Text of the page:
Elephant and Castle, Tom Adams and Lillian Henley @ Camden People’s Theatre

9th – 20th October 2018

Presented by Tom Adams and Lillian Henley

Elephant and Castle is a haunting, experimental piece of gig-theatre presented by husband and wife Tom Adams and Lillian Henley exploring the science and romantic impact of Adam’s parasomnia – sleep talking/walking.

A mattress propped up at the back of the stage begins to shake before creeping forward towards the audience – we hear a recording of someone whimpering, crying out layered with sounds of electrocution. It’s unsettling, to say the least. But then the mattress flips down and Henley and Adams bounce onto the bed in match-clash paisley pyjamas, find us with their eyes, and begin to sing their story, regaling us with when they first met and their later struggles with Adam’s parasomnia.

Henley’s hauntingly beautiful voice heightens the domestic tragedy of the songs, indicative of the show’s off-beat, quirky humour. This is a show that is not afraid to sit in its authored awkwardness. Elephant and Castle is equally generous and odd – cocooned by a Lynchian atmosphere. Recordings made over 3 years sample the strangeness of Adam’s night time ramblings, and are played in the darkness between transitions.

Henley plays her own long-sufferance to the cheek of Adam’s parasomnia – luminous, still, her voice transcendent, both eerie and beautiful. Adam’s mischief offers an appealing counterpoint, and they have a distinct chemistry that makes the spirit of this work unique. It delves into some darker territory, questioning what parasomnia can reveal, the threat it offers, never losing its idiosyncratic charm.

I especially enjoyed the use of a hand-held projector, projecting what looked like go-pro sleepwalk footage onto the back of the again upturned bed. It was immersive, lulling me into the logic of a dream-like state. The show’s composition and design converged in a fully realised atmosphere. As I sat, trying to grasp at shapes in the figurative footage, slipping out of definition, I happily gave myself over to its flow.

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Square Rounds, Proud Haddock @ Finborough Theatre

Written by Tony Harrison
Directed by Jimmy Walters
Set and Costume Design by Daisy Blower
Lighting Design by Arnim Friess
Music by Jeremy Warmsley
Musical Direction by Adam Gerber
Sound Design by Dinah Mullen
Movement Direction by Depi Gorgogianni
Cast: Eva Feiler, Gracy Goldman, Rujenne Green, Amy Marchant, Philippa Quinn, Letty Thomas

4 September – Saturday, 29 September 2018

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Photo by Samuel Taylor

Proud Haddock presents Tony Harrison’s all-female war drama Square Rounds at the Finborough Theatre, re- staged for the first time in 30 years to mark the 100-year anniversary of the First World War.

Proud Haddock’s emphatic work explores the ethical duality of scientific progress and how the best human intentions are behind some of the most horrific atrocities.

The play is a lyrical, lilting, odd work that jumps across time, employing magician stage craft, movement and live songs to deliver a message on repeated folly and hubris.

Daisy Blower’s set draws on the work’s thematic concerns, with a white box outlined on the black floor and multi-purpose white and black boxes with squares movable between scenes. The centrepiece is a large black box that is alternately used as a toilet cubicle, magician’s box, display case, blackboard, gas chamber, and more. A canny piece of design well incorporated into the action and reinvented in use by the cast. War time and historical footage are projected over the set, only registering as subtle movement on the black, visible in its white.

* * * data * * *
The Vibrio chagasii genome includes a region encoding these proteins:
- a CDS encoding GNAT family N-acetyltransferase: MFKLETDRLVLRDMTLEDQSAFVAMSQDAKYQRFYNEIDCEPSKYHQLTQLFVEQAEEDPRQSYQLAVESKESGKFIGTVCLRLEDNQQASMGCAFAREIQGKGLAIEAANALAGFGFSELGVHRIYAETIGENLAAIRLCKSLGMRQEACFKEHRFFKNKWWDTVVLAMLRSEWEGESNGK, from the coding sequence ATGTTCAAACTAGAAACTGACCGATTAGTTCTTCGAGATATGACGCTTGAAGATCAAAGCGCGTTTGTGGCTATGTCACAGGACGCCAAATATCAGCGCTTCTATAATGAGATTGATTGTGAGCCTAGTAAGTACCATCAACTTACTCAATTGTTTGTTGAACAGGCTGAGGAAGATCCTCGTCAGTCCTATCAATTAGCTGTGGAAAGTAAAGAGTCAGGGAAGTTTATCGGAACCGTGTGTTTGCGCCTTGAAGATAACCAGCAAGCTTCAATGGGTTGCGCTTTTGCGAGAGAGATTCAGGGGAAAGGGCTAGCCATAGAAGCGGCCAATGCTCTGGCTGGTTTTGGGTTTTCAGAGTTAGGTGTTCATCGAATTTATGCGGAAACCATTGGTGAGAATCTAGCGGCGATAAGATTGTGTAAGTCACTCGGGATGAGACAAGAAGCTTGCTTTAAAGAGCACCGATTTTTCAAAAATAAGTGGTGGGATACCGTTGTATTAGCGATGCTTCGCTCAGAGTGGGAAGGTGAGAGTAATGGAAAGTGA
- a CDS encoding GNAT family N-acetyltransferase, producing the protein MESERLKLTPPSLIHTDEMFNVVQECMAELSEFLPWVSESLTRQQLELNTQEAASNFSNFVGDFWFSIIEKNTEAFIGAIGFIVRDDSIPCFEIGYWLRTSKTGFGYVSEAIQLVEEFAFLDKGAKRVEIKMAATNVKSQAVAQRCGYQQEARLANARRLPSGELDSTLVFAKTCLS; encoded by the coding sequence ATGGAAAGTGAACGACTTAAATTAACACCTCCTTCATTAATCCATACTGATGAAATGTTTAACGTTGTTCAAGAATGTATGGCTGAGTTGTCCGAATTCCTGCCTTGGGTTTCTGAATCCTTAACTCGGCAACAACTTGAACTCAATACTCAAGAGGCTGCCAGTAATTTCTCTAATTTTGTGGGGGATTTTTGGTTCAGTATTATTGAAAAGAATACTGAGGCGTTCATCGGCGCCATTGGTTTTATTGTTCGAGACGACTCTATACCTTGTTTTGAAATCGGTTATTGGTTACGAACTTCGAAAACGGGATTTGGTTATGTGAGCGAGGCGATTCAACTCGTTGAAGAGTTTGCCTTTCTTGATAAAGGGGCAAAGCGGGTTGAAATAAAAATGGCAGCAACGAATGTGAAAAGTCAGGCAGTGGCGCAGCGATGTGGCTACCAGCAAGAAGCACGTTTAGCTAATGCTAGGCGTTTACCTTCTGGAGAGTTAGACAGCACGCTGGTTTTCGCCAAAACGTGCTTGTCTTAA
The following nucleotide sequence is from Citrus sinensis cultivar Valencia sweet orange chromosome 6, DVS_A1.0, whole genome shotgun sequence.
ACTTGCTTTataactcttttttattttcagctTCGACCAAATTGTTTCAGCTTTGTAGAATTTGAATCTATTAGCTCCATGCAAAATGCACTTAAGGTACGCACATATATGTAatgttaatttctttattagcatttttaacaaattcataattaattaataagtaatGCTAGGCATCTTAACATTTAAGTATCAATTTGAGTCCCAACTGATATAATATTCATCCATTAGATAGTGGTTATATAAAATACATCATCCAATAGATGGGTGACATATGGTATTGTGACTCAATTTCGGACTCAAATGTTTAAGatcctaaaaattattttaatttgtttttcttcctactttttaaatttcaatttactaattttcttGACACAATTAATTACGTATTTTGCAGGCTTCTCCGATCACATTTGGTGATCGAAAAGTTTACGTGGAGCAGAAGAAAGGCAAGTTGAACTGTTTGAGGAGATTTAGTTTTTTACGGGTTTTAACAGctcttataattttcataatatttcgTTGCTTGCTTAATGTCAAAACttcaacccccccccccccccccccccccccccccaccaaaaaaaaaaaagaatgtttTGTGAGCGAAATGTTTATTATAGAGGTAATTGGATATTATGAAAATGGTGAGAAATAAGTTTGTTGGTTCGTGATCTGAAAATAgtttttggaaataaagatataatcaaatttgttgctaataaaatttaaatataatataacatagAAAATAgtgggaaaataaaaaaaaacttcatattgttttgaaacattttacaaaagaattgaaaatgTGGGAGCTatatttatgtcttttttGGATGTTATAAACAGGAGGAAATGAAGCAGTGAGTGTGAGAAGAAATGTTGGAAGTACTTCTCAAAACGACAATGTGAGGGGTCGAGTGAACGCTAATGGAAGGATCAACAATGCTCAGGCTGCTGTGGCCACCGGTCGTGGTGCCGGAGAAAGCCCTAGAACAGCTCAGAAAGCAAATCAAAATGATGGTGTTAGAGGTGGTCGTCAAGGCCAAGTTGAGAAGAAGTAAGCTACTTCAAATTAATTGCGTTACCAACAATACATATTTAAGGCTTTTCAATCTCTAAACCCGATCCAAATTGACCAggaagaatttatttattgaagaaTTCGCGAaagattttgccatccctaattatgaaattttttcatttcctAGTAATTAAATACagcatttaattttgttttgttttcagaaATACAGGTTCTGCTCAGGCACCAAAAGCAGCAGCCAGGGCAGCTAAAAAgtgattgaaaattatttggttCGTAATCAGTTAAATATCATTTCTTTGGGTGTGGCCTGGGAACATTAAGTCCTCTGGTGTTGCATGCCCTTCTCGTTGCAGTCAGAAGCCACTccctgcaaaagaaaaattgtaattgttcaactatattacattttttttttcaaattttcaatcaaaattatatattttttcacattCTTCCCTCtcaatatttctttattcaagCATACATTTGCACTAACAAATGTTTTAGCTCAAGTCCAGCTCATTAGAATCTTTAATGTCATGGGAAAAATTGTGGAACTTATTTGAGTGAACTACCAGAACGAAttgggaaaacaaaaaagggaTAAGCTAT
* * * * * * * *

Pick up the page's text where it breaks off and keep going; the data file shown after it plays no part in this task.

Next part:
The ensemble cast was energetic and charming, hurtling through the verse, offering a contrast between the earnestness of the characters with their historical tragedy. While this dramatic irony was successfully fulfilled, I found myself wanting a more detailed irony and humour grounded in the language and characterisation: some of the ideas might have been more expressly served if tied to human motivation or relationships, as exemplified in the stand-out, rousing performances of Gracy Goldman and Philippa Quinn arguing as German-Jewish chemists and spouses Fritz Haber and Clara Immerwahr, Quinn as Haber defending her invention of chlorine gas. The actors as a whole did artful, attentive work within the production.

This re-staging of Square Rounds felt intellectually relevant, but because of this detached, historical quality did not offer a deeper connection with our present time or an understanding of its related but unique set of concerns.

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Caterpillar, Alison Carr @ Theatre503

29 August – 22 September 2018

Writer: Alison Carr
Director: Yasmeen Arden
Producer: Michelle Barnette
Design: Holly Pigott
Lighting: Ben Jacobs
Sound: Jac Cooper
Cast: Judith Amsenga as Claire, Alan Mahon as Simon and Tricia Kelly as Maeve

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Small Truth Theatre premieres Alison Carr’s Caterpillar at Theatre503, a finalist of their 2016 Playwriting Award, with a continued run at the Stephen Joseph Theatre, Scarborough.

Caterpillar takes place at a closed seaside B&B run by grandmother Maevis who is recovering from a recent stroke that’s paralysed the left side of her body. Her daughter Claire has been living in to help look after her and seems unwilling to leave to return to her own life as a mother. Unexpectedly, guest Simon arrives late one night, to participate in a Red Bull style hang-gliding event taking over the town, the last request of his now dead girlfriend.

Set in Maeve’s living room, Holly Pigott’s naturalistic design is characterised by welcoming, coastal themed décor, all seemingly sourced from the local seaside gift shop, giving it a cosy but identifiably curated feel.

Alison Carr has an ear for natural dialogue and a knack for embedding comedy in her characters’ voices, offering up engaging, complex portraits of humanity. Yasmeen Arden’s quietly confident direction lets the charm and warmth of the text shine.

The production is a slow-burn, taking its time to introduce us to the world and unfurl the secrets at the heart of its characters. However, some of the darker reveals and decisions later in the piece feel unseeded in earlier action, especially stacked as they were in the second act.

The actors gave striking, well-drawn performances; credible and nuanced. Tricia Kelly as Maeve is a commanding combination of saucy humour and iron pragmatism, a vitality offset by the vulnerability of the character’s age and health issues. Alan Mahon disarms with a warm (later creepy) earnestness and Judith Amsenga assuredly balances tenderness, aggression and a biting wit.